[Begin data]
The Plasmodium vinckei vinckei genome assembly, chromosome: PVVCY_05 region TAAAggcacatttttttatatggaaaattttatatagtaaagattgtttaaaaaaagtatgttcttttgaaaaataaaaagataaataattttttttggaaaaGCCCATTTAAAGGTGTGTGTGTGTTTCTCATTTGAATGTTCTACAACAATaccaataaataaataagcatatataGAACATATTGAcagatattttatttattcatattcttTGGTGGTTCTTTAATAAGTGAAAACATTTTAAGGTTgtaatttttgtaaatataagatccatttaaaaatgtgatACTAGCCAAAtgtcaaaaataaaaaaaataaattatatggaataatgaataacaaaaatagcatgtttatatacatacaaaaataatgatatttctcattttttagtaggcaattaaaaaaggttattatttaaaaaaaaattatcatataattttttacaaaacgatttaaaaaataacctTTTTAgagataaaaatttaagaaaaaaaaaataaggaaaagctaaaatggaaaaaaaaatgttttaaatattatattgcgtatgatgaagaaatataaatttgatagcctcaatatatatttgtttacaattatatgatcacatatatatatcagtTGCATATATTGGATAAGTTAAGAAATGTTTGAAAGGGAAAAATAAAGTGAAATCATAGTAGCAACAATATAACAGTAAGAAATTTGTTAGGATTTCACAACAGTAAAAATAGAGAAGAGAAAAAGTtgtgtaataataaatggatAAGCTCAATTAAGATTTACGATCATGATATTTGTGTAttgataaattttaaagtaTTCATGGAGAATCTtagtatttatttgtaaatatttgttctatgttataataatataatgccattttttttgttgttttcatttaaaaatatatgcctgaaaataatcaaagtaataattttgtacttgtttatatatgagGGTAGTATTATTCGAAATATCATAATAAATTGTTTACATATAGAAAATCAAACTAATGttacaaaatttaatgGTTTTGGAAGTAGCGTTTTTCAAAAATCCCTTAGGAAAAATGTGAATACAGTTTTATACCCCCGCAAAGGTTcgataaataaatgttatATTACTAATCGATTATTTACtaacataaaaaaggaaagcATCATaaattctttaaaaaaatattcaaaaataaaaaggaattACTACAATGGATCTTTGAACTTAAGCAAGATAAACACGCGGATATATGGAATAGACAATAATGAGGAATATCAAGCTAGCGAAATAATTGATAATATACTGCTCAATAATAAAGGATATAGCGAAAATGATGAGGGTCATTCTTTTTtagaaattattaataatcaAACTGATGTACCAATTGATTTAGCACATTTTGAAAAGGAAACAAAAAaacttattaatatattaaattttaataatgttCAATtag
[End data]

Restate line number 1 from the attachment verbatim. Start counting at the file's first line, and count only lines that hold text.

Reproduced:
The Plasmodium vinckei vinckei genome assembly, chromosome: PVVCY_05 region TAAAggcacatttttttatatggaaaattttatatagtaaagattgtttaaaaaaagtatgttcttttgaaaaataaaaagataaataattttttttggaaaaGCCCATTTAAAGGTGTGTGTGTGTTTCTCATTTGAATGTTCTACAACAATaccaataaataaataagcatatataGAACATATTGAcagatattttatttattcatattcttTGGTGGTTCTTTAATAAGTGAAAACATTTTAAGGTTgtaatttttgtaaatataagatccatttaaaaatgtgatACTAGCCAAAtgtcaaaaataaaaaaaataaattatatggaataatgaataacaaaaatagcatgtttatatacatacaaaaataatgatatttctcattttttagtaggcaattaaaaaaggttattatttaaaaaaaaattatcatataattttttacaaaacgatttaaaaaataacctTTTTAgagataaaaatttaagaaaaaaaaaataaggaaaagctaaaatggaaaaaaaaatgttttaaatattatattgcgtatgatgaagaaatataaatttgatagcctcaatatatatttgtttacaattatatgatcacatatatatatcagtTGCATATATTGGATAAGTTAAGAAATGTTTGAAAGGGAAAAATAAAGTGAAATCATAGTAGCAACAATATAACAGTAAGAAATTTGTTAGGATTTCACAACAGTAAAAATAGAGAAGAGAAAAAGTtgtgtaataataaatggatAAGCTCAATTAAGATTTACGATCATGATATTTGTGTAttgataaattttaaagtaTTCATGGAGAATCTtagtatttatttgtaaatatttgttctatgttataataatataatgccattttttttgttgttttcatttaaaaatatatgcctgaaaataatcaaagtaataattttgtacttgtttatatatgagGGTAGTATTATTCGAAATATCATAATAAATTGTTTACATATAGAAAATCAAACTAATGttacaaaatttaatgGTTTTGGAAGTAGCGTTTTTCAAAAATCCCTTAGGAAAAATGTGAATACAGTTTTATACCCCCGCAAAGGTTcgataaataaatgttatATTACTAATCGATTATTTACtaacataaaaaaggaaagcATCATaaattctttaaaaaaatattcaaaaataaaaaggaattACTACAATGGATCTTTGAACTTAAGCAAGATAAACACGCGGATATATGGAATAGACAATAATGAGGAATATCAAGCTAGCGAAATAATTGATAATATACTGCTCAATAATAAAGGATATAGCGAAAATGATGAGGGTCATTCTTTTTtagaaattattaataatcaAACTGATGTACCAATTGATTTAGCACATTTTGAAAAGGAAACAAAAAaacttattaatatattaaattttaataatgttCAATtag